Hussein on Legal Reform and Women’s Rights in Yemen

Douaa Hussein  (American U. in Cairo – Dept. of Law) has posted Legal Reform as a Way to Women’s Rights: The Case of Personal Status Law in Yemen. The abstract follows.

In this paper, the researcher argues that the legal reform of the Personal Status Law is not sufficient to ensure gender equality within the Yemeni context where the religious and cultural value systems of rights remain untouched. Narrow and conservative interpretation of sharia forms the main conceptualization of the rights in the current law. The tribal value system and conceptualization of rights and its practices on the ground has affected the equitable marital rights. The researcher further claims that the current law which is premised mainly on sharia, consolidates the concept of ‘Wrong Rights’, obstructing women’s efforts to ensure equality in the Personal Status Law. Read more

Schwartzman on Questioning the Special Treatment of Religion

Micah Schwartzman  (U. of Virginia School of Law) has posted What if Religion is not Special? The abstract follows.

This Article argues that leading accounts of the First Amendment’s Religion Clauses fail to provide a coherent and morally attractive position on whether religion warrants special treatment as compared with secular ethical and moral doctrines. Focusing on two central issues involving whether laws must have a secular purpose and whether religious exemptions are constitutionally mandatory, this Article rejects existing theories as either theoretically inconsistent or substantively mistaken. If religion does not warrant special treatment, then it is important to ask what our attitude should be toward the Religion Clauses. Under originalist theories of constitutional interpretation, the Religion Clauses should be considered morally regrettable. Under non-originalist theories, there may be interpretations of the constitutional text that allow for the possibility of moral reconciliation. Either way, rejecting the idea that religion is special requires reassessing our understanding of the Religion Clauses.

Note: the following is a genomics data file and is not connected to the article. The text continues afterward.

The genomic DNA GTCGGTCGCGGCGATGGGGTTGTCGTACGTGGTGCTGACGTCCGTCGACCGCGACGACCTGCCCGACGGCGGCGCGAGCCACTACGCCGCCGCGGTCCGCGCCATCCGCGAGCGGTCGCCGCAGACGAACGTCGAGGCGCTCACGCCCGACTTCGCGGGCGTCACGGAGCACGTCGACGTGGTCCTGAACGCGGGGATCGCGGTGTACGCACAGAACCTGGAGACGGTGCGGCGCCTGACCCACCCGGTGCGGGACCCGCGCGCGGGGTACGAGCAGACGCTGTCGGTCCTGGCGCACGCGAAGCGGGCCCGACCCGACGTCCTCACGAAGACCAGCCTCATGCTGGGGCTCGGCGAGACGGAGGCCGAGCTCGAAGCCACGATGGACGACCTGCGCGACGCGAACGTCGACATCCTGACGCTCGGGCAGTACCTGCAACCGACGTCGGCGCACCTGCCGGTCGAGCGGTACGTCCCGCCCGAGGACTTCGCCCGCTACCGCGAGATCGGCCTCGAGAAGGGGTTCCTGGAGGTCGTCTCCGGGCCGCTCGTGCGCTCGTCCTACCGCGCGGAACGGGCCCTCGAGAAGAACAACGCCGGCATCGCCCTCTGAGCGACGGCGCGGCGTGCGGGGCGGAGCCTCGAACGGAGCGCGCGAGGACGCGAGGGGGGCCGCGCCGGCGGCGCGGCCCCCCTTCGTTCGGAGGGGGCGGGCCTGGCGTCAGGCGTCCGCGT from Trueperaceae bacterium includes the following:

Welcome to Ashley Berner!

CLR Forum is delighted to welcome Ashley Berner as our very first guest for the month of February.  Ashley is a faculty fellow at the University of Virginia’s Institute for Advanced Studies in Culture, directed by James Davison Hunter.   She is the Co-Director, with Hunter, of the Institute’s Moral Foundations of Education Project, which explores modern American educational philosophy and practice.  Ashley holds a D. Phil. degree from Oxford in Modern History and her areas of research include nineteenth-century intellectual history, educational philosophy, and comparative educational systems.  Her current book project explores educational pluralism in the American context.

Please join us in welcoming Ashley to CLR Forum!